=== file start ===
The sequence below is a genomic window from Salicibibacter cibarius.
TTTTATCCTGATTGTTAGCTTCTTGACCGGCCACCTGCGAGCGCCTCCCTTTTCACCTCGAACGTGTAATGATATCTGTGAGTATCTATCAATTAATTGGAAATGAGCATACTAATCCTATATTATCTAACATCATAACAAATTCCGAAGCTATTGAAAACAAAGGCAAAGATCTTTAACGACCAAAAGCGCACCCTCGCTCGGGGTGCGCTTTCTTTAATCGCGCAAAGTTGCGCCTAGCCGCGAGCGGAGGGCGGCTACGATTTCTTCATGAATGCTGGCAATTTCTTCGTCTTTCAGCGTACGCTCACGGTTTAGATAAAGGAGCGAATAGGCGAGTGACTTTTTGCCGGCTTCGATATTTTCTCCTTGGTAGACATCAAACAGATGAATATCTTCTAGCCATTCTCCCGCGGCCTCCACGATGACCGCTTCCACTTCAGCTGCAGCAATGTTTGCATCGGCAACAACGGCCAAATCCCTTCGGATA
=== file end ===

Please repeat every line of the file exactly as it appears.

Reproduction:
The sequence below is a genomic window from Salicibibacter cibarius.
TTTTATCCTGATTGTTAGCTTCTTGACCGGCCACCTGCGAGCGCCTCCCTTTTCACCTCGAACGTGTAATGATATCTGTGAGTATCTATCAATTAATTGGAAATGAGCATACTAATCCTATATTATCTAACATCATAACAAATTCCGAAGCTATTGAAAACAAAGGCAAAGATCTTTAACGACCAAAAGCGCACCCTCGCTCGGGGTGCGCTTTCTTTAATCGCGCAAAGTTGCGCCTAGCCGCGAGCGGAGGGCGGCTACGATTTCTTCATGAATGCTGGCAATTTCTTCGTCTTTCAGCGTACGCTCACGGTTTAGATAAAGGAGCGAATAGGCGAGTGACTTTTTGCCGGCTTCGATATTTTCTCCTTGGTAGACATCAAACAGATGAATATCTTCTAGCCATTCTCCCGCGGCCTCCACGATGACCGCTTCCACTTCAGCTGCAGCAATGTTTGCATCGGCAACAACGGCCAAATCCCTTCGGATA